Seven Days That Divide The World
John C. Lennox, Seven
Days That Divide The World (Grand Rapids: Zondervan) 2011.
A few weeks ago a friend put this helpful book in my
hands. John Lennox is a mathematician
who has his feet in the world of science and the world of pastoral ministry. His book was born out of a burden to address
the controversies that surround how Christians understand and use the beginning
chapters of Genesis. To Lennox, controversy
is at an all-time high in our culture and among the people of God as it relates
to the teaching of creationism and evolution.
There is a widespread perception of Christianity as either un-scientific
or anti-scientific. This book was
written for people who have been resistant to faith because they perceive that
it begins with a silly, unscientific story about origins.
A side purpose of the book has to do with healing the breach
that has existed between many believers on the subject of the age of the earth. Some are convinced that the earth is young;
others think that an old earth fits best with the language of Genesis. It is the author’s conviction that God is the
author of both the Bible and the universe, and that there must ultimately be
harmony between a correct interpretation of the biblical material and of
The first chapter of the book describes the challenge which
science brought to biblical interpretation in the 16th Century with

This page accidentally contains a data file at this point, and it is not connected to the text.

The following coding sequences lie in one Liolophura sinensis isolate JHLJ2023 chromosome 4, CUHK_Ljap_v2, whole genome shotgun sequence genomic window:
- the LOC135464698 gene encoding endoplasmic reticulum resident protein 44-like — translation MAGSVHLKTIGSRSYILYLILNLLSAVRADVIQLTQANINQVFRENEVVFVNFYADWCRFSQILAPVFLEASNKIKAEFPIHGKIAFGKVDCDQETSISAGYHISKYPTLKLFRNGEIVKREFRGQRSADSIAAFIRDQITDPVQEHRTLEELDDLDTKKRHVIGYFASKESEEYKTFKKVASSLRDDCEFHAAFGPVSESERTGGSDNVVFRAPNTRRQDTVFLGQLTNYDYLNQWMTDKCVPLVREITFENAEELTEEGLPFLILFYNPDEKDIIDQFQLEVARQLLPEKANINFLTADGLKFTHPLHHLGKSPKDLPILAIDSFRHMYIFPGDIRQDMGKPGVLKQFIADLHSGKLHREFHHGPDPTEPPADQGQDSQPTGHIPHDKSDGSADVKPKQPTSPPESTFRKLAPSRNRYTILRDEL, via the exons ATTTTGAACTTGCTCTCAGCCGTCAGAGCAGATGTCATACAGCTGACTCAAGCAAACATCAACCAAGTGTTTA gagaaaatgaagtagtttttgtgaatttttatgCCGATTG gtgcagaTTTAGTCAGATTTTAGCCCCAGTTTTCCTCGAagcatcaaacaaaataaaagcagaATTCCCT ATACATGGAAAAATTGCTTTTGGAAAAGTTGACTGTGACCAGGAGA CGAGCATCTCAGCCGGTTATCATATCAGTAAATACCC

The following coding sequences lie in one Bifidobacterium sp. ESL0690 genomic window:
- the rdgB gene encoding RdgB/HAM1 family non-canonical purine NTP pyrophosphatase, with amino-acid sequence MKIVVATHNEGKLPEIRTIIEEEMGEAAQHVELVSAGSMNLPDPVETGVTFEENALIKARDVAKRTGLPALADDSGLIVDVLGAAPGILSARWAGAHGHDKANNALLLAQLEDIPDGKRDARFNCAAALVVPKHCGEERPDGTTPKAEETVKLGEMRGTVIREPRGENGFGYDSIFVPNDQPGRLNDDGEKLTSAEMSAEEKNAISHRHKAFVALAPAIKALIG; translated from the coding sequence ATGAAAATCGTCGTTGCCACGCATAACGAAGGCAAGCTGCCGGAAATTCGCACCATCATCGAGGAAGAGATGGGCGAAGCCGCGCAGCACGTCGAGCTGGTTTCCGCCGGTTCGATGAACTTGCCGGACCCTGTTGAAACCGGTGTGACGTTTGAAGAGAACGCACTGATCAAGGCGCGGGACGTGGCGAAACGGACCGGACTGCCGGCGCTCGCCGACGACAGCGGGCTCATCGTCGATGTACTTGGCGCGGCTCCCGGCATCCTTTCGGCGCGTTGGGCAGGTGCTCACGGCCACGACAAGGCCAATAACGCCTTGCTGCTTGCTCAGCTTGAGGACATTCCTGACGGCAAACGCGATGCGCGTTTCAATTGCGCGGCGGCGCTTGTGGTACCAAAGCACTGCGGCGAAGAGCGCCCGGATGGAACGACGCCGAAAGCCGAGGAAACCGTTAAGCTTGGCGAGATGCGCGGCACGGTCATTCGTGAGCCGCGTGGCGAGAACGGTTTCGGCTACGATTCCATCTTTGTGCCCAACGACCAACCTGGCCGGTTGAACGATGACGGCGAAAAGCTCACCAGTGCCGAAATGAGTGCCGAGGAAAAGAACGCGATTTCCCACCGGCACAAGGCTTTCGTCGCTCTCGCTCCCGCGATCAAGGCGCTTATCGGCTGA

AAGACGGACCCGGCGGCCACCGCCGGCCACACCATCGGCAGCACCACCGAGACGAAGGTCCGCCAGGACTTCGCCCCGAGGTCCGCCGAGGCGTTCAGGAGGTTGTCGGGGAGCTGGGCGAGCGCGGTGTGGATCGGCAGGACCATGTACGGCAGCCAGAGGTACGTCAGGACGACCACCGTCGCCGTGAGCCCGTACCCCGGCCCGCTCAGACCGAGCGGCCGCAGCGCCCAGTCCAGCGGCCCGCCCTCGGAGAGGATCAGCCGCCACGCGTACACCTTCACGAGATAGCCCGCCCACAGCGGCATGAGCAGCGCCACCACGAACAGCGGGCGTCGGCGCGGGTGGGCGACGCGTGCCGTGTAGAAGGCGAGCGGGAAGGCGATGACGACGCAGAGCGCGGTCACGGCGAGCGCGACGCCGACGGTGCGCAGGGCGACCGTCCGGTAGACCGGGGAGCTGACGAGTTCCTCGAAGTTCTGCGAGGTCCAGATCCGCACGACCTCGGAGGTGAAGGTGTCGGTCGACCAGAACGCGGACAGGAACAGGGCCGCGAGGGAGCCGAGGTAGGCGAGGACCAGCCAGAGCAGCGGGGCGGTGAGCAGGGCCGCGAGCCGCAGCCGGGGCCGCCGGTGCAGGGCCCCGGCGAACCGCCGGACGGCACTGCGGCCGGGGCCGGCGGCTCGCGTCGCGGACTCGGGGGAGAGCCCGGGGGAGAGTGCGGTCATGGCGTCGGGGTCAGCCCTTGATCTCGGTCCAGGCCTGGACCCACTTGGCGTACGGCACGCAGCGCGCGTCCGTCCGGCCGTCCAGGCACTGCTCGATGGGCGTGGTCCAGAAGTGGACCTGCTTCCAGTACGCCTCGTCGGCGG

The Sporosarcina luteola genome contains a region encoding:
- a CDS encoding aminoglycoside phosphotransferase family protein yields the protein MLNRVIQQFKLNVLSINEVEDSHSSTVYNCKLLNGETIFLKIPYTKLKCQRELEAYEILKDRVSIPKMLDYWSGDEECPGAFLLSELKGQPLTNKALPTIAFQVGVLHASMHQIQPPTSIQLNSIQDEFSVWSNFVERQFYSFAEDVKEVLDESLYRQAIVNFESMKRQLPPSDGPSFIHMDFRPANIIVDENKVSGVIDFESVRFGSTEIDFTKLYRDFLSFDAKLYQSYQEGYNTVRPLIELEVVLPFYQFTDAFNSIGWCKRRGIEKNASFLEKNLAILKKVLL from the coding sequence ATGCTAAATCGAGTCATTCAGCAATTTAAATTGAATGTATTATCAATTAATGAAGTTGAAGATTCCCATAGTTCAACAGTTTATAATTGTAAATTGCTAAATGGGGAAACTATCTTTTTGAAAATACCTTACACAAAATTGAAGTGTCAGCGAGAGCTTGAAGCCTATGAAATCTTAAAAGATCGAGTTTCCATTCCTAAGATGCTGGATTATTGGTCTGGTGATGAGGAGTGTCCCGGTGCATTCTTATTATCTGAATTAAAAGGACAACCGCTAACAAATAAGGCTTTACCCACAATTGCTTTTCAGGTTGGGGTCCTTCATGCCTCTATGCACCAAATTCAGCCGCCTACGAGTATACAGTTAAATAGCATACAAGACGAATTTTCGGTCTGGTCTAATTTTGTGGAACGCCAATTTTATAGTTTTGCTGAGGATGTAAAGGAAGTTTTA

reference to whether the earth was rotating in space. The second chapter talks about the principles
of biblical interpretation relative to the issues described in the first
chapter. The third chapter describes the
various positions held by evangelicals on the meaning of the word “day” in
Genesis. The fourth chapter discusses
the origin of human beings, their antiquity, and related discussions about the
potential existence of death before the fall.
The fifth chapter brings forward the leading principles surrounding
origins into our modern world.
If one is looking for a book that advances a particular
interpretation of the first chapter(s) in Genesis, he or she will not find it
here. Lennox is a mathematician who
brings his perspective to pastoral work, so the strength of this book is not in
its theological weight. However, this is
a helpful look at tensions that exist within the evangelical world surrounding
this subject. The author brings a
commitment to view Scripture as God’s inerrant word. He reminds us that there are different and
valid ways to understand the Book of Genesis, and different conclusions
regarding the issues that appear to divide and Scripture. The book provides helpful discussion about
how to relate our faith to a skeptical world, especially in matters of faith